China’s State-Capitalism and US-Shareholder Value Thinking
The economic success story of several African countries over the last 15 years has a lot to do with the emergence of non-Western countries, particularly China, India, Brazil, Turkey, and other Asian and Arabic nations. Today, more and more of these so called “South-South” cooperations are in place and an ever-increasing number of companies from the “South” are doing bigger and better business on the continent.
Besides goods and services, new ideas and concepts are shaping African countries as well. China does not only export its products and services but also its state-capitalistic system. Liberalization of economic activities and at the same time strict control and surveillance of political matters work obviously quite well when it comes to embedding archaic rural structures into the globalized economic system. Ethiopia, for example, is copying this political and economical model.
On the other end, the Anglo-Saxon economic model, particularly in its form of the US-American shareholder value capitalism, has been central for many emerging countries. “Its governing premise is that the purpose of every corporation should be to maximize shareholders’ wealth. If firms pursue this goal, the thinking goes, both shareholders and society will benefit.” (Roger Martin). Alfred Rappaport introduced the term “shareholder value” in 1986 and since then the shareholder value thinking – seeing profit maximizing respectively maximizing the shareholder value of a company as the main purpose of an economic activity – has become mainstream. Countless MBA courses, many of them also in African countries, are still divulging this linear form of thinking. As one of the side consequences, the reckless pursuit of money by the nouveau-riche in many emerging countries gets an extra kick and legitimization.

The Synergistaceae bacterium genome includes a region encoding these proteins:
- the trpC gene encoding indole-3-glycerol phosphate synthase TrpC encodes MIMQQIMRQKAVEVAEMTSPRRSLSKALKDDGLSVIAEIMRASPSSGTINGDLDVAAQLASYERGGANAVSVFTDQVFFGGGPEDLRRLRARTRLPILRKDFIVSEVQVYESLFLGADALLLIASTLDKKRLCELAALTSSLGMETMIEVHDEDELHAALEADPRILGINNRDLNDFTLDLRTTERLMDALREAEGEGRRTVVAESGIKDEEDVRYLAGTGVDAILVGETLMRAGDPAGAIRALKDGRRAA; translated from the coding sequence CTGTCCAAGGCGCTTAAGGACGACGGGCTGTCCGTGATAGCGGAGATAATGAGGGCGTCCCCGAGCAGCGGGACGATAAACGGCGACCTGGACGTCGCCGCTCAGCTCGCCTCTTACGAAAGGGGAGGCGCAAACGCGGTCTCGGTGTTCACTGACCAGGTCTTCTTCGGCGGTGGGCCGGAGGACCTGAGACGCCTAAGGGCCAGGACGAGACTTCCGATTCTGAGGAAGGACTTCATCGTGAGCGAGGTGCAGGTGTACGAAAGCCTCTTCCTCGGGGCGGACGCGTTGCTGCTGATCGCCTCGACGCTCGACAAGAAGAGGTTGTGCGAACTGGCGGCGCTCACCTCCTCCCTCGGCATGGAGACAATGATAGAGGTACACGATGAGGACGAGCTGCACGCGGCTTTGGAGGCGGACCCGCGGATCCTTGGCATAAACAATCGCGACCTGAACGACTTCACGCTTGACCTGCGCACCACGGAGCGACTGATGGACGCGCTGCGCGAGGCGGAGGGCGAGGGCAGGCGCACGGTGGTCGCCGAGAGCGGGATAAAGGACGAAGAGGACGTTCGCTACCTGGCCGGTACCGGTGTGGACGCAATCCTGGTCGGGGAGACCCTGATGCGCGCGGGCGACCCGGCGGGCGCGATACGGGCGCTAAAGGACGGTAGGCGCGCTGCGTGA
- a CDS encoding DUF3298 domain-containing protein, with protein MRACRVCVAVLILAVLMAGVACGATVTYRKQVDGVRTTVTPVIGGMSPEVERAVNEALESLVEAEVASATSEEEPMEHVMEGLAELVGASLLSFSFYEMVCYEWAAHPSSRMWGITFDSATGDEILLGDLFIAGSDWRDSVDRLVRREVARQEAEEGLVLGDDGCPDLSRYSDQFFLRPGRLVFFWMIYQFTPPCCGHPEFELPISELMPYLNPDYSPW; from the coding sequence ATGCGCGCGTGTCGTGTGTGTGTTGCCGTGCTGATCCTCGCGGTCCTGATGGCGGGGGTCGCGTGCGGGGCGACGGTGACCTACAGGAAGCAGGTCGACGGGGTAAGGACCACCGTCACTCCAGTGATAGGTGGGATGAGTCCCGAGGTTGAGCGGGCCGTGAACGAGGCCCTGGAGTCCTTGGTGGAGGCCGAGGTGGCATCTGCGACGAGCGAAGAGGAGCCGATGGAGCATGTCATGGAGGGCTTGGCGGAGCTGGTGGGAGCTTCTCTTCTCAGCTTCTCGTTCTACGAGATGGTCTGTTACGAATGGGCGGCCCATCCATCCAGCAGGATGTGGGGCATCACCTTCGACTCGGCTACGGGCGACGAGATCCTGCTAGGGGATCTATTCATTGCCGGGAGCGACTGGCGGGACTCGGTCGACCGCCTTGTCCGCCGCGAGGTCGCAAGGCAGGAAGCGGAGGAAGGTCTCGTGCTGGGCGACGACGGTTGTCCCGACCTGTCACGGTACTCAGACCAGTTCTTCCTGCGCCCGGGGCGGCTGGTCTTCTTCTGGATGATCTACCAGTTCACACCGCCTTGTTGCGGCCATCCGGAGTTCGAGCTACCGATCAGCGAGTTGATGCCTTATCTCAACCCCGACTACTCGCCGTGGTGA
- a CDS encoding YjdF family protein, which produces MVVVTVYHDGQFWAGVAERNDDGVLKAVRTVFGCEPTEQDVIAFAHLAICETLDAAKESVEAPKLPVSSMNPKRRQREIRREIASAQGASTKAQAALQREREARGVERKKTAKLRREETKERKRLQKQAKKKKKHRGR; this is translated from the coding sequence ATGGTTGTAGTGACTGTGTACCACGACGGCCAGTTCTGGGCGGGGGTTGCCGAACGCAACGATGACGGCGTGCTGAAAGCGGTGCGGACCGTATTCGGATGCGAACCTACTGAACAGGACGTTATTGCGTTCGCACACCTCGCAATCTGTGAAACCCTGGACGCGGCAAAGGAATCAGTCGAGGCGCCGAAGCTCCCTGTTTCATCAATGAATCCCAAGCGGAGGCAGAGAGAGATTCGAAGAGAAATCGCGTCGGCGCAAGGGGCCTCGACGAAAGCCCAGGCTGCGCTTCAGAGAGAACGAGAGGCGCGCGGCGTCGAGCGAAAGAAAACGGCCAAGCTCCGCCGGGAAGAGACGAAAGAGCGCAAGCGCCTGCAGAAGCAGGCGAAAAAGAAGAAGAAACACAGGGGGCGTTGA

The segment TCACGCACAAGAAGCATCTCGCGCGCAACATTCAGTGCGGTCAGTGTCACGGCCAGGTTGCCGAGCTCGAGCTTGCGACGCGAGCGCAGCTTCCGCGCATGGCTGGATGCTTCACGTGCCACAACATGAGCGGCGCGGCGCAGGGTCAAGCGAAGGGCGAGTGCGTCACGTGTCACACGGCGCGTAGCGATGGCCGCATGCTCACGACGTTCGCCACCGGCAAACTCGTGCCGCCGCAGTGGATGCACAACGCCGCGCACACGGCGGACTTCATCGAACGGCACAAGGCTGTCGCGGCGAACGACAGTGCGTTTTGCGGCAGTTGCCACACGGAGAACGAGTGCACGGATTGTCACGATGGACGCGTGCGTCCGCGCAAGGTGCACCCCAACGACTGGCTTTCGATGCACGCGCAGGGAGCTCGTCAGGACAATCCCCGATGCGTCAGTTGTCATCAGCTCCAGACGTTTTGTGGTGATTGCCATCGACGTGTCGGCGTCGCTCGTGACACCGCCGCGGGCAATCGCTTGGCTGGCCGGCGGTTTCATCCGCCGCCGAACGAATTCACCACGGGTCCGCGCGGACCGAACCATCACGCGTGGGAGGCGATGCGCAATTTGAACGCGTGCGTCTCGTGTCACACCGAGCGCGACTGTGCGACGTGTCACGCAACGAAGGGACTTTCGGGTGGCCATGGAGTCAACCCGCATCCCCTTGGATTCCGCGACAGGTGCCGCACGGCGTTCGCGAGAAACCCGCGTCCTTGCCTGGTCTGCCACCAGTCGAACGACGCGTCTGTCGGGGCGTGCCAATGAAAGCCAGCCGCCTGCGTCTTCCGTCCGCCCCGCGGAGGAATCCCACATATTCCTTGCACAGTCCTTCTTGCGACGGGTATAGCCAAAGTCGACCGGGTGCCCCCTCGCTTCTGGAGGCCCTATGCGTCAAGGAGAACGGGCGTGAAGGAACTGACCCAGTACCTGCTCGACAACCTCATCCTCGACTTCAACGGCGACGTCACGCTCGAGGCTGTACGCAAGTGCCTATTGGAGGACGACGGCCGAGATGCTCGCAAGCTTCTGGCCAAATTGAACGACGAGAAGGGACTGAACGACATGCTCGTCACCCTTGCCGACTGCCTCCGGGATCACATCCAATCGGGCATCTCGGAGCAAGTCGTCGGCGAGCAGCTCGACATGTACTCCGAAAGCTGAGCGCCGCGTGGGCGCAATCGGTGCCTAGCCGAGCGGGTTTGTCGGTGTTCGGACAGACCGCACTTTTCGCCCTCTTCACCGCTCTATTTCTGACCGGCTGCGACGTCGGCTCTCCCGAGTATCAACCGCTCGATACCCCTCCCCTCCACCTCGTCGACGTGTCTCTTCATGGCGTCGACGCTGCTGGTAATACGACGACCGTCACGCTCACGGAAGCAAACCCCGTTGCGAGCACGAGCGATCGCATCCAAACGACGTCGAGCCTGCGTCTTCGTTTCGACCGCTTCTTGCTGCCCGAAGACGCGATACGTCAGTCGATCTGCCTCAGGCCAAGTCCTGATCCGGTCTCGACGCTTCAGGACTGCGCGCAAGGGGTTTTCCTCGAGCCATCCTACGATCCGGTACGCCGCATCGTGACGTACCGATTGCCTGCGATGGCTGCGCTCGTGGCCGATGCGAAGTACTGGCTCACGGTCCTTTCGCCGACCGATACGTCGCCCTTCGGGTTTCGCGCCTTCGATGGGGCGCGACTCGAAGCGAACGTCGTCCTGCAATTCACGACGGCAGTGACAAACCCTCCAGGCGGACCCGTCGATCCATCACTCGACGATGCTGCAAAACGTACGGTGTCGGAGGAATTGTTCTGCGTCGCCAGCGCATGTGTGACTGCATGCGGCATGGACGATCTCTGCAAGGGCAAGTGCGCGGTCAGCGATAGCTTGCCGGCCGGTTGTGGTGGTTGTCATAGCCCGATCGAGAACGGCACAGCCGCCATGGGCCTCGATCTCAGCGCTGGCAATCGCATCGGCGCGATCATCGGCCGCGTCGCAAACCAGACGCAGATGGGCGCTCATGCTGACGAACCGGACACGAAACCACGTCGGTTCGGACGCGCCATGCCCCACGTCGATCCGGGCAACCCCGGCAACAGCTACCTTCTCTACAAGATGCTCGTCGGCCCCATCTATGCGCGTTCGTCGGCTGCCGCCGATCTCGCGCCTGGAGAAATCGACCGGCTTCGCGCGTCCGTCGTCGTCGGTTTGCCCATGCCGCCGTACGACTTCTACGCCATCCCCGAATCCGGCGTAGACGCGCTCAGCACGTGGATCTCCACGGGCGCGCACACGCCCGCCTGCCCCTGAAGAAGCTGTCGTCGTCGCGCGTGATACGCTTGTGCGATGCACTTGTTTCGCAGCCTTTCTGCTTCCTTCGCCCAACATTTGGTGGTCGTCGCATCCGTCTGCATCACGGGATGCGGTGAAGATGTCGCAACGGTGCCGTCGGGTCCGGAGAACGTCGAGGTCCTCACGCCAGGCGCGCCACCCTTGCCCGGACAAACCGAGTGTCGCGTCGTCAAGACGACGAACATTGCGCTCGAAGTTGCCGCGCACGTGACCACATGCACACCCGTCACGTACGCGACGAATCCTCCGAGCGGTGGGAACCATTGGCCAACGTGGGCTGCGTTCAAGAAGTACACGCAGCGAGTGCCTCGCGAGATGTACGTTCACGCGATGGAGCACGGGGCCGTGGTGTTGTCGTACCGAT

Although a debate on the downsides of shareholder value thinking has started in the West quite some time ago, the mixture of state capitalism and shareholder value thinking is still working quite well in several African countries. However, a growing middle class is more and more challenging authoritarian state behavior and the enrichment of a few close to the state.
But a development towards a more European-like social welfare state is not on the agenda. Europe instead tries to put forward its “political correct” ideas of gender mainstreaming, climate and environmental concerns, or HIV/Aids education. As it still provides the largest volume of development aid, it ties these ideas up to its aid flows. But when it come to the realm of ideas, “conditions” never work. “Forced” ideas automatically lose their power of getting dispersed. Contrary, often they become rather annoying and provoke contrarian thinking.